Dig in and experiment with launchd - it's probably the best way to learn its many ins and outs. I'll certainly be following the development of launchd pretty closely, and will be updating you as I know more.

Ed Marczak, owns and operates Radiotope, a technology consulting company that tries its hardest to avoid bad puns regarding launchd, such as 'time for launch' or '3, 2, 1, launch!'. Get launched at


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Dead batteries and broken phones are two of the biggest issues for smartphone users today. Otterbox addresses both with the new Resurgence Power Case for Apple iPhone 6, promising to make those panic... Read more
13-inch Retina MacBook Pros on sale for up to...
B&H Photo has 13″ Retina MacBook Pros on sale for $200 off MSRP. Shipping is free, and B&H charges NY sales tax only: - 13″ 2.6GHz/128GB Retina MacBook Pro: $1199.99 save $100 - 13″ 2.6GHz/... Read more
15-inch 2.5GHz Retina MacBook Pro on sale for...
 B&H Photo has the 15″ 2.5GHz Retina MacBook Pro on sale for $2319.99 including free shipping plus NY sales tax only. Their price is $180 off MSRP, and it’s the lowest price available for this... Read more
Back in stock: Refurbished iPod nanos for $99...
The Apple Store has Apple Certified Refurbished 16GB iPod nanos available for $99 including free shipping and Apple’s standard one-year warranty. That’s $50 off the cost of new nanos. Most colors are... Read more
Apple lowers price on refurbished 256GB MacBo...
The Apple Store has lowered prices on Apple Certified Refurbished 2014 MacBook Airs with 256GB SSDs, now available for up to $200 off the cost of new models. An Apple one-year warranty is included... Read more
New Good Management Suite Simplifies Enterpri...
Good Technology has announced the availability of the Good Management Suite, a comprehensive cross-platform solution for organizations getting started with mobile business initiatives. Built on the... Read more
15-inch 2.0GHz Retina MacBook Pro (refurbishe...
The Apple Store has Apple Certified Refurbished previous-generation 15″ 2.0GHz Retina MacBook Pros available for $1489 including free shipping plus Apple’s standard one-year warranty. Their price is... Read more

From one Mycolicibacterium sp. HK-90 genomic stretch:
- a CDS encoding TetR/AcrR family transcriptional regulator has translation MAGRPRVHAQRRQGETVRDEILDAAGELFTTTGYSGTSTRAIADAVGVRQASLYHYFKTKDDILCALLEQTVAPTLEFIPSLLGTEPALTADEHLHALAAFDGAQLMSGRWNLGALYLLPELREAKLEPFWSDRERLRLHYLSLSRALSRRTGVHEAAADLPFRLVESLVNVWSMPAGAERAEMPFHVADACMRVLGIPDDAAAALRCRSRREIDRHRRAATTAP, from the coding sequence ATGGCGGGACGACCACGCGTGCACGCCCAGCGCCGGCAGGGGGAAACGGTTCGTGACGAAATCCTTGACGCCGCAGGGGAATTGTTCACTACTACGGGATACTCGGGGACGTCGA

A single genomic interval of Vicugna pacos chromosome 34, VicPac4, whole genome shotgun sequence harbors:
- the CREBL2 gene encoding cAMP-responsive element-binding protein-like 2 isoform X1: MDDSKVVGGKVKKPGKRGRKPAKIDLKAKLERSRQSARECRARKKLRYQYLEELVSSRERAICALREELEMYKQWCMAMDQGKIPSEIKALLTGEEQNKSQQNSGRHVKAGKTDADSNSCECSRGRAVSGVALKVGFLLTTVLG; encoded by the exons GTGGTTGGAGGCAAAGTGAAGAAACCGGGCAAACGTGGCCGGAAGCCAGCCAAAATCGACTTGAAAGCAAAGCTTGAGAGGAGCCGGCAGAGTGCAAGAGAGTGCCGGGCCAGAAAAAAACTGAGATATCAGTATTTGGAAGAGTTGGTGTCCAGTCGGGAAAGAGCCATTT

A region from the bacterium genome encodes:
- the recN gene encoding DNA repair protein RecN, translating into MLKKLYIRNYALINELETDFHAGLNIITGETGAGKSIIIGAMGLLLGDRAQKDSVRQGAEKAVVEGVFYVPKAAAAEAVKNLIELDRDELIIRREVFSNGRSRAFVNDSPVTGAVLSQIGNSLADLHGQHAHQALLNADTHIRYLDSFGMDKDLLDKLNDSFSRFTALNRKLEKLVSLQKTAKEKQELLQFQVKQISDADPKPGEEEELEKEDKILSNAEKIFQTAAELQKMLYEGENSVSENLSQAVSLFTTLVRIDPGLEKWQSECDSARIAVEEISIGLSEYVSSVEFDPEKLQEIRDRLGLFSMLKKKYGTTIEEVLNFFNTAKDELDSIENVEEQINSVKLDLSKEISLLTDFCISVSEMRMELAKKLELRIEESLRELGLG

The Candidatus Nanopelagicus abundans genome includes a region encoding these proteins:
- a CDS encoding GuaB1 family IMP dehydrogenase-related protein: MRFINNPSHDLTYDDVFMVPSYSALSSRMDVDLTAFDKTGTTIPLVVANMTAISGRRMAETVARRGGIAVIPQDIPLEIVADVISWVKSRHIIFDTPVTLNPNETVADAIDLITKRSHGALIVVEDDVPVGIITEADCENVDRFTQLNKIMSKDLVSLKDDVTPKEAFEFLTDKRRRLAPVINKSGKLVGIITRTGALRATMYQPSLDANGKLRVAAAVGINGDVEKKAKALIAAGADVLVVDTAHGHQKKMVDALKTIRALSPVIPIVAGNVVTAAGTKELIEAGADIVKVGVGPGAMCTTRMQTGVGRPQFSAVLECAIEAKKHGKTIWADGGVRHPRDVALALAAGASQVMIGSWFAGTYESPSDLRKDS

15-inch 2.5GHz Retina MacBook Pro on sale for...
Amazon has the 15″ 2.5GHz Retina MacBook Pro on sale for $2319.99 including free shipping. Their price is $180 off MSRP, and it’s the lowest price available for this model from any reseller. Read more
iPad Turns Five – The ”Book Mystique
Five years ago this week, the late Steve Jobs took the stage at an Apple special press event to unveil the first Apple iPad — a slab-shaped, hand-holdable device that was to shake the personal... Read more

Jobs Board

At-Home Chat Specialist- *Apple* Online Stor...
**Job Summary** At Apple , we believe in hard work, a fun environment, and the kind of creativity and innovation that only comes about when talented people from diverse Read more
SW QA Engineer - *Apple* TV - Apple (United...
**Job Summary** The Apple TV team is looking for experienced Quality Assurance Engineers with a passion for delivering first in class home entertainment solutions. **Key Read more
*Apple* Retail - Multiple Positions(US) - Ap...
Sales Specialist - Retail Customer Service and Sales Transform Apple Store visitors into loyal Apple customers. When customers enter the store, you re also the Read more
*Apple* Systems Engineer - Pre Sales, Educat...
…is responsible for proactively providing technical expertise to drive sales of Apple solutions into assigned accounts. The SE architects, validates, and assists in Read more
*Apple* Solutions Consultant - Retail Sales...
As an ambassador of the Apple brand, the ASC is accountable for driving sales performance by: Connecting with customers. Discovering customers' needs and values. Showing Read more